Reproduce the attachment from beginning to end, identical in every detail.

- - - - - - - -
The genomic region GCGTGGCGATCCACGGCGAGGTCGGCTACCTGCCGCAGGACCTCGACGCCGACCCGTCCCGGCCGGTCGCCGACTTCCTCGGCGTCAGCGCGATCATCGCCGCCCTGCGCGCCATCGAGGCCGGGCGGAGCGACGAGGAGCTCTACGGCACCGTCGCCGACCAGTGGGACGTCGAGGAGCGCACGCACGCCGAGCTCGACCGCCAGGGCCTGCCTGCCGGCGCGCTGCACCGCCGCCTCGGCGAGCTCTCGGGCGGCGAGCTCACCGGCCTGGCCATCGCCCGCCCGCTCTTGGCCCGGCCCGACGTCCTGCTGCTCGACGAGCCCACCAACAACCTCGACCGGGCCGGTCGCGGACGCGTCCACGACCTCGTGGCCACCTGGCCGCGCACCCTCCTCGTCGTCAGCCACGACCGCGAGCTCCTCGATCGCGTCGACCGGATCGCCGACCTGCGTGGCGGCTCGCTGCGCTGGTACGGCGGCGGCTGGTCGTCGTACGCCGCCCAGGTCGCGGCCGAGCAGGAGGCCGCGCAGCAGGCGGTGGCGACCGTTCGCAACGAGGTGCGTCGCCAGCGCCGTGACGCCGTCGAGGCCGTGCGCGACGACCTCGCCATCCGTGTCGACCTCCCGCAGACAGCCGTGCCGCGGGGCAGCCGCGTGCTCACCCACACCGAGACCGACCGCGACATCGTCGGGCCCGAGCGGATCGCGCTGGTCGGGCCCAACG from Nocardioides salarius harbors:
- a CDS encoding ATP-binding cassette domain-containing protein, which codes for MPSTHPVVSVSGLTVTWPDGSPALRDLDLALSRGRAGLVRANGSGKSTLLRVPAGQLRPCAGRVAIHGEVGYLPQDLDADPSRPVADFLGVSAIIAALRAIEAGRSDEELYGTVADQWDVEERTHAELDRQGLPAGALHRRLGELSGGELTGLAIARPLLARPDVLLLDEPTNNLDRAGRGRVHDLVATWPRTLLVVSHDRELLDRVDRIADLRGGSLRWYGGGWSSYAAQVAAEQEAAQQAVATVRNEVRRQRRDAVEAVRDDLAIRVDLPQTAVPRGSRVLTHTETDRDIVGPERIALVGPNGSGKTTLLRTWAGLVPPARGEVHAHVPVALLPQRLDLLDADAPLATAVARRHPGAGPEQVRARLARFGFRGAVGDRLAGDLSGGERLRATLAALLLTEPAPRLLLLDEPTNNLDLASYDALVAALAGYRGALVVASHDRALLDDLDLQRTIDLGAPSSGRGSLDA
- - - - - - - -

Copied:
The genomic region GCGTGGCGATCCACGGCGAGGTCGGCTACCTGCCGCAGGACCTCGACGCCGACCCGTCCCGGCCGGTCGCCGACTTCCTCGGCGTCAGCGCGATCATCGCCGCCCTGCGCGCCATCGAGGCCGGGCGGAGCGACGAGGAGCTCTACGGCACCGTCGCCGACCAGTGGGACGTCGAGGAGCGCACGCACGCCGAGCTCGACCGCCAGGGCCTGCCTGCCGGCGCGCTGCACCGCCGCCTCGGCGAGCTCTCGGGCGGCGAGCTCACCGGCCTGGCCATCGCCCGCCCGCTCTTGGCCCGGCCCGACGTCCTGCTGCTCGACGAGCCCACCAACAACCTCGACCGGGCCGGTCGCGGACGCGTCCACGACCTCGTGGCCACCTGGCCGCGCACCCTCCTCGTCGTCAGCCACGACCGCGAGCTCCTCGATCGCGTCGACCGGATCGCCGACCTGCGTGGCGGCTCGCTGCGCTGGTACGGCGGCGGCTGGTCGTCGTACGCCGCCCAGGTCGCGGCCGAGCAGGAGGCCGCGCAGCAGGCGGTGGCGACCGTTCGCAACGAGGTGCGTCGCCAGCGCCGTGACGCCGTCGAGGCCGTGCGCGACGACCTCGCCATCCGTGTCGACCTCCCGCAGACAGCCGTGCCGCGGGGCAGCCGCGTGCTCACCCACACCGAGACCGACCGCGACATCGTCGGGCCCGAGCGGATCGCGCTGGTCGGGCCCAACG from Nocardioides salarius harbors:
- a CDS encoding ATP-binding cassette domain-containing protein, which codes for MPSTHPVVSVSGLTVTWPDGSPALRDLDLALSRGRAGLVRANGSGKSTLLRVPAGQLRPCAGRVAIHGEVGYLPQDLDADPSRPVADFLGVSAIIAALRAIEAGRSDEELYGTVADQWDVEERTHAELDRQGLPAGALHRRLGELSGGELTGLAIARPLLARPDVLLLDEPTNNLDRAGRGRVHDLVATWPRTLLVVSHDRELLDRVDRIADLRGGSLRWYGGGWSSYAAQVAAEQEAAQQAVATVRNEVRRQRRDAVEAVRDDLAIRVDLPQTAVPRGSRVLTHTETDRDIVGPERIALVGPNGSGKTTLLRTWAGLVPPARGEVHAHVPVALLPQRLDLLDADAPLATAVARRHPGAGPEQVRARLARFGFRGAVGDRLAGDLSGGERLRATLAALLLTEPAPRLLLLDEPTNNLDLASYDALVAALAGYRGALVVASHDRALLDDLDLQRTIDLGAPSSGRGSLDA